That would create the illusion of a living world well, leave in meaningful choices, and not be entirely black and white. The ideal, with near infinite choices, realistic computer characters, etc. isn’t feasibly possible with current computer technology, and unless computers become sentient, is unlikely to be feasibly possible in the future. Right now that is restricted to other games, and tabletop gaming is what does it best while retaining a similarity to gaming.

  16. Andrew says:

    Sim City, where you indirectly control what’s going on through a single major character? Interesting. Sort of like how DotA is basically an RTS where building and mook management is handled for you, letting you focus on controlling one of the superpowered heroes. You still indirectly influence what happens through your actions, but there’s much less micromanagement. I’m not sure you want to work on a scale of morality, though. I find it’s often better to stick to simple cause and effect, and let things like ethics naturally emerge as the system takes shape.

  17. I could play a game like you suggested a whole lot and id actually have to TRY to get the good city. Im a natural at being evil.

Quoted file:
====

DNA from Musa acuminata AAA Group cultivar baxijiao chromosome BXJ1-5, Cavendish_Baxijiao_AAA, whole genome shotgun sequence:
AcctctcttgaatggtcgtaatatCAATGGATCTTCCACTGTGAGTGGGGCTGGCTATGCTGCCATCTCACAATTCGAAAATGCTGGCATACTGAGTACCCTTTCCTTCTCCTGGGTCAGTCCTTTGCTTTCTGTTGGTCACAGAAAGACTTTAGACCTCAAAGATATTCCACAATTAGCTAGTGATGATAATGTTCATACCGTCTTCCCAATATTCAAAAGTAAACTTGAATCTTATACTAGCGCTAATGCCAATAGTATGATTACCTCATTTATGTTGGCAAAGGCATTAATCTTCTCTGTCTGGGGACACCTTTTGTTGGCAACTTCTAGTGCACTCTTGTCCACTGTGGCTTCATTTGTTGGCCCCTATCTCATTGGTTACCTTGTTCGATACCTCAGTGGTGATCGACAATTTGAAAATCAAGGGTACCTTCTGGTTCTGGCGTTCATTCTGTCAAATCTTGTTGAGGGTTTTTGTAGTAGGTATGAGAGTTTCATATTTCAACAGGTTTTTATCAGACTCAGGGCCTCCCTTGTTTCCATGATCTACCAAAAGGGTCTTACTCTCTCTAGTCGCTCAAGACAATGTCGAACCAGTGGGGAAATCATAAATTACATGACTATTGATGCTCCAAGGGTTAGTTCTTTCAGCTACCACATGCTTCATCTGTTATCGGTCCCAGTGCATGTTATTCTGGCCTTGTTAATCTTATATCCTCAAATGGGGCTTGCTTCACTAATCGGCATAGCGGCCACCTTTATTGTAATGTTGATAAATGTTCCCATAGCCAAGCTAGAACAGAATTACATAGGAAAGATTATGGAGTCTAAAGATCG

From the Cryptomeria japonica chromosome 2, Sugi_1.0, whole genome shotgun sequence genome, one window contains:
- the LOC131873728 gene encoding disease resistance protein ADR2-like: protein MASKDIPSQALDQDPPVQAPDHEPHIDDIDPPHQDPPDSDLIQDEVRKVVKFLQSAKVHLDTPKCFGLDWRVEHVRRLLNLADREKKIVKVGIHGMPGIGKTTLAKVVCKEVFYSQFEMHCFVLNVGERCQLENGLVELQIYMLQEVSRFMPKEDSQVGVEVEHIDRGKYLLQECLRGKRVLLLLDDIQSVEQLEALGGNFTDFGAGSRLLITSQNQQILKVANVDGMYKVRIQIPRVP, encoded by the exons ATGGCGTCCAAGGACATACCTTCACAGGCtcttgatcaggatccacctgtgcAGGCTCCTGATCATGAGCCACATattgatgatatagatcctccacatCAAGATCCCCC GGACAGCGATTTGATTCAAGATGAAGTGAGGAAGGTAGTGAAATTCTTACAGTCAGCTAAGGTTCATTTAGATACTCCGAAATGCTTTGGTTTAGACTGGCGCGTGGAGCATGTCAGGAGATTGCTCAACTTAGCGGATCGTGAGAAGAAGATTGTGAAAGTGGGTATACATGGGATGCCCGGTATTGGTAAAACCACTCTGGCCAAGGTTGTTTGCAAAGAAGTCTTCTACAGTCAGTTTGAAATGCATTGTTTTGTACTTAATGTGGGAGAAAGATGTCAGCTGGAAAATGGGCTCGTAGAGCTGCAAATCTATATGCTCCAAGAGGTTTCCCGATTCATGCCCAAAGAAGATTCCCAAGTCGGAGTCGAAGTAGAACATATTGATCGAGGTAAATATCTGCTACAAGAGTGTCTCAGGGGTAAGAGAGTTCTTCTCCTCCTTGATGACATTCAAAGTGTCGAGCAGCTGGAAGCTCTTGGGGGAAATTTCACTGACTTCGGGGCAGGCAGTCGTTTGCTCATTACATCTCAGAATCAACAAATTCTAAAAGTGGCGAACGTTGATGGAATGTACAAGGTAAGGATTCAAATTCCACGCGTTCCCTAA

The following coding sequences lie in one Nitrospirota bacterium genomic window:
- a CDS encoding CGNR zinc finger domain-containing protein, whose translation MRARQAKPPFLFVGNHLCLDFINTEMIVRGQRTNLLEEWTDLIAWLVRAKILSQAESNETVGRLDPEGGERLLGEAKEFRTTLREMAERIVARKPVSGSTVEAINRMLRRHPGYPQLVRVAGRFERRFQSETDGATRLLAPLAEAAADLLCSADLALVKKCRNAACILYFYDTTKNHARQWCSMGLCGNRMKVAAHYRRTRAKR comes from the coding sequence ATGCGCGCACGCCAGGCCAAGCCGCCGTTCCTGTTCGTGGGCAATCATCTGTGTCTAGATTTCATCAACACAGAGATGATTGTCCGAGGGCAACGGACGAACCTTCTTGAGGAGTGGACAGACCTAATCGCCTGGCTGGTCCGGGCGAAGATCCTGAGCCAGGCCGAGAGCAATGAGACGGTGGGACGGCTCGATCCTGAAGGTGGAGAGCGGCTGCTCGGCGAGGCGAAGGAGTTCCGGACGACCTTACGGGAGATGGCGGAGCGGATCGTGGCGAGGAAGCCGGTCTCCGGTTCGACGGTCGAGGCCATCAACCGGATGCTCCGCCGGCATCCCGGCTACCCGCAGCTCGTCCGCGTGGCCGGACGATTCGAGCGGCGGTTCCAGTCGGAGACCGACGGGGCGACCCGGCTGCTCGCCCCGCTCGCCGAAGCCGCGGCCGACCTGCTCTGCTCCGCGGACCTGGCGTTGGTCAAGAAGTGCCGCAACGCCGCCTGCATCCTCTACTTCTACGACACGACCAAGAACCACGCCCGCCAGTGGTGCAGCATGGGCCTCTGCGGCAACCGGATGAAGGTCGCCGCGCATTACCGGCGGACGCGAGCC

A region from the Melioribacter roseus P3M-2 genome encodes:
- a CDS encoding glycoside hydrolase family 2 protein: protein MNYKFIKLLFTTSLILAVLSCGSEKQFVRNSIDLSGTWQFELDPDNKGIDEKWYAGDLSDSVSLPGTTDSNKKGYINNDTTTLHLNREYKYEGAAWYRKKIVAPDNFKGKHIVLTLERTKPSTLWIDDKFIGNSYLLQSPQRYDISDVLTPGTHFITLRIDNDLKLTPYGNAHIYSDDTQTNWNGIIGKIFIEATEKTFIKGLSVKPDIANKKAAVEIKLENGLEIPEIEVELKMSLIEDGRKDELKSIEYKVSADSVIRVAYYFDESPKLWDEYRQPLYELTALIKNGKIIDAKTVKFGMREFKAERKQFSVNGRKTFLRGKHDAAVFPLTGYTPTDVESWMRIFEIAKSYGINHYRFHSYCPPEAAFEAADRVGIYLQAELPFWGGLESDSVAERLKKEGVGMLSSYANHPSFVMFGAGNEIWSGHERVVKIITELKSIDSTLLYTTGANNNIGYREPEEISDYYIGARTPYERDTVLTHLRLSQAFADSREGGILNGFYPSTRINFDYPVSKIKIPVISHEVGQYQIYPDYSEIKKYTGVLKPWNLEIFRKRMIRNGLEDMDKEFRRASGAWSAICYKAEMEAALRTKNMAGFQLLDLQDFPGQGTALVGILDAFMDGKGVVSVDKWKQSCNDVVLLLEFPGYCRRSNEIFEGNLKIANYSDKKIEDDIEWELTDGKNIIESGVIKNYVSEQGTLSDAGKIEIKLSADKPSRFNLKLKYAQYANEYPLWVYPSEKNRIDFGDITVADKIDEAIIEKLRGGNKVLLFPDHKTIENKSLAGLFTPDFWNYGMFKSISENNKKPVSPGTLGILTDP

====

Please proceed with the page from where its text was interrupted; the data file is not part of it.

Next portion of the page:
18. Sam Urbinto says:

    Sort of reminds one of the black and white to color of The Saboteur as Paris is liberated.

  19. Fears says:

    Combining ideas from Chris and Andrew, why not just control a single Sim in SimCity? The logic is already there to not only handle your “dingy vs posh” but to do so on a district level, so one part of the city is wallowing in filth while another is feeding their cats from silver trays. Building from Chris’s question/suggestion, the richer areas would be less susceptible to drug-dealing and random street shootings, but the houses would be much more appealing for burglars (albeit with increased security which would require some Thief-style mechanics).
    If you still wanted some scripted stuff, have a crime boss at the top of some tower. As you perform drug busts or steal his operations, he loses the henchmen who would normally guard him in the final mission (as in Crackdown).

    I’d rather see Maxis turn this out under the name Sim Crime than put out yet another Sim City. (And now I’m dreaming of a collaboration between Maxis and Rockstar.)

Leave a Reply

Comments are moderated and may not be posted immediately. Required fields are marked *

*
*

Thanks for joining the discussion. Be nice, don't post angry, and enjoy yourself. This is supposed to be fun.

You can enclose spoilers in <strike> tags like so:
<strike>Darth Vader is Luke's father!</strike>

You can make things italics like this:
Can you imagine having Darth Vader as your <i>father</i>?

You can make things bold like this:
I'm <b>very</b> glad Darth Vader isn't my father.

You can make links like this:
I'm reading about <a href="http://en.wikipedia.org/wiki/Darth_Vader">Darth Vader</a> on Wikipedia!